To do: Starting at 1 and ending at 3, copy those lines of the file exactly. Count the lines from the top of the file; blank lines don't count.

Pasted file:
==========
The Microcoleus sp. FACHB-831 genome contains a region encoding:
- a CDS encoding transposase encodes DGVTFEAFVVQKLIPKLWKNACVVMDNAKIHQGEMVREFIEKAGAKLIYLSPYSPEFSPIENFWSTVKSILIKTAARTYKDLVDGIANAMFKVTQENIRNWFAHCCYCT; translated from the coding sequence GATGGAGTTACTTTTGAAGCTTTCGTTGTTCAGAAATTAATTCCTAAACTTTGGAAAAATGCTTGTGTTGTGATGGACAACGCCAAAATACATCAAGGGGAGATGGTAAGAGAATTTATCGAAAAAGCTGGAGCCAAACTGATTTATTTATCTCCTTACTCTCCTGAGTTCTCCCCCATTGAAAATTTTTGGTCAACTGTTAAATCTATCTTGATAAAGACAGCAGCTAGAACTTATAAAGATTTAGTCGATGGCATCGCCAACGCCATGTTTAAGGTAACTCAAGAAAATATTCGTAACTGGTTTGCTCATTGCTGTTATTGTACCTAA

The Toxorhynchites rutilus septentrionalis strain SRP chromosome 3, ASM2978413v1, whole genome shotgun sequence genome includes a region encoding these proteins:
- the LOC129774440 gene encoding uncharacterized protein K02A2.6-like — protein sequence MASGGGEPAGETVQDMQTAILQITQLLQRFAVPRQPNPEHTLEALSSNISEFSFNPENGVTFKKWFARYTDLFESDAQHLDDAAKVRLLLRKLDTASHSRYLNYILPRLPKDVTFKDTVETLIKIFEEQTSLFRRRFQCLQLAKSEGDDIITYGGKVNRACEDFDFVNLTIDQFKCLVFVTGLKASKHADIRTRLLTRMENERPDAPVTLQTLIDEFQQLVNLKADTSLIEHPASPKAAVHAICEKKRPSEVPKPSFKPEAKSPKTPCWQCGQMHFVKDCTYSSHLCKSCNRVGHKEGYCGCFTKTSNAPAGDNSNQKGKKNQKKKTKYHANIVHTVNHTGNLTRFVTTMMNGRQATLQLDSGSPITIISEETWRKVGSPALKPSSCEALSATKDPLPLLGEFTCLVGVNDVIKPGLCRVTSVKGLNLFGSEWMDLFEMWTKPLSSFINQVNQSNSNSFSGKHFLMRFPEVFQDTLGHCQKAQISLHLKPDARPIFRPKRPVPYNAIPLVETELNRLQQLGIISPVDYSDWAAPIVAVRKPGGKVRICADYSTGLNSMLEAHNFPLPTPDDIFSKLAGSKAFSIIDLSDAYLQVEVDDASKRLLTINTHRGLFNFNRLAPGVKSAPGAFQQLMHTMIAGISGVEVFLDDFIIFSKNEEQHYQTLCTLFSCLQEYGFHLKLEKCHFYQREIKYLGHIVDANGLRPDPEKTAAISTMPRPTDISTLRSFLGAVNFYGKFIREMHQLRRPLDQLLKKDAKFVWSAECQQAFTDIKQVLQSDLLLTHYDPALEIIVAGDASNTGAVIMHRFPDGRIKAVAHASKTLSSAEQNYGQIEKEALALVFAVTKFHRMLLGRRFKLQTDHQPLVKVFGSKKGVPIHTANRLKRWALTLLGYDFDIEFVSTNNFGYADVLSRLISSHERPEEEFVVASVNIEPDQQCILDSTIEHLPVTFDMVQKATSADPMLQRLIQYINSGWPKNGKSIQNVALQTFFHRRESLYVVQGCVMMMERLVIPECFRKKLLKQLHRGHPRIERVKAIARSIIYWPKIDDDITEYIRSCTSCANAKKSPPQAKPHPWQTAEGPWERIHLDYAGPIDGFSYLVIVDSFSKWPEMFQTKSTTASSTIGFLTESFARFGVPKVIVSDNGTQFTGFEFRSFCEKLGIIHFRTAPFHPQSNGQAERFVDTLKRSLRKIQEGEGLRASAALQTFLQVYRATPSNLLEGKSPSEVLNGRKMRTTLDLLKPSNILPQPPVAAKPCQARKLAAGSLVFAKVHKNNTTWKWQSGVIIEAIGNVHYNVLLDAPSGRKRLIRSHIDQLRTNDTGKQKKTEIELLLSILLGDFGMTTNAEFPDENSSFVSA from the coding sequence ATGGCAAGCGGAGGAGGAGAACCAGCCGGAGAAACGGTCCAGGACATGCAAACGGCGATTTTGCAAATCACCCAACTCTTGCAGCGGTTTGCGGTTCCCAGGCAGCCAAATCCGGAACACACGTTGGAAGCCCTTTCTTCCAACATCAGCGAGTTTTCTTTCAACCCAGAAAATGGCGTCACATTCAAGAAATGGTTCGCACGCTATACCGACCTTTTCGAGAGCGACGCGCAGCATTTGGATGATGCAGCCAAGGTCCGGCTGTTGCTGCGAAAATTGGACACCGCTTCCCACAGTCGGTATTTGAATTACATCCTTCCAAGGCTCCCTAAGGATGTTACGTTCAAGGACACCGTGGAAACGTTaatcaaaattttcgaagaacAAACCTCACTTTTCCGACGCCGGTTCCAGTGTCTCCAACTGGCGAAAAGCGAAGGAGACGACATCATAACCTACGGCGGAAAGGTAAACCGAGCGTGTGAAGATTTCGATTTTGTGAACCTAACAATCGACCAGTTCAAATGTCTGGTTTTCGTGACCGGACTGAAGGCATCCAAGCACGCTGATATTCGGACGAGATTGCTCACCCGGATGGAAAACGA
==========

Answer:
The Microcoleus sp. FACHB-831 genome contains a region encoding:
- a CDS encoding transposase encodes DGVTFEAFVVQKLIPKLWKNACVVMDNAKIHQGEMVREFIEKAGAKLIYLSPYSPEFSPIENFWSTVKSILIKTAARTYKDLVDGIANAMFKVTQENIRNWFAHCCYCT; translated from the coding sequence GATGGAGTTACTTTTGAAGCTTTCGTTGTTCAGAAATTAATTCCTAAACTTTGGAAAAATGCTTGTGTTGTGATGGACAACGCCAAAATACATCAAGGGGAGATGGTAAGAGAATTTATCGAAAAAGCTGGAGCCAAACTGATTTATTTATCTCCTTACTCTCCTGAGTTCTCCCCCATTGAAAATTTTTGGTCAACTGTTAAATCTATCTTGATAAAGACAGCAGCTAGAACTTATAAAGATTTAGTCGATGGCATCGCCAACGCCATGTTTAAGGTAACTCAAGAAAATATTCGTAACTGGTTTGCTCATTGCTGTTATTGTACCTAA

The Toxorhynchites rutilus septentrionalis strain SRP chromosome 3, ASM2978413v1, whole genome shotgun sequence genome includes a region encoding these proteins: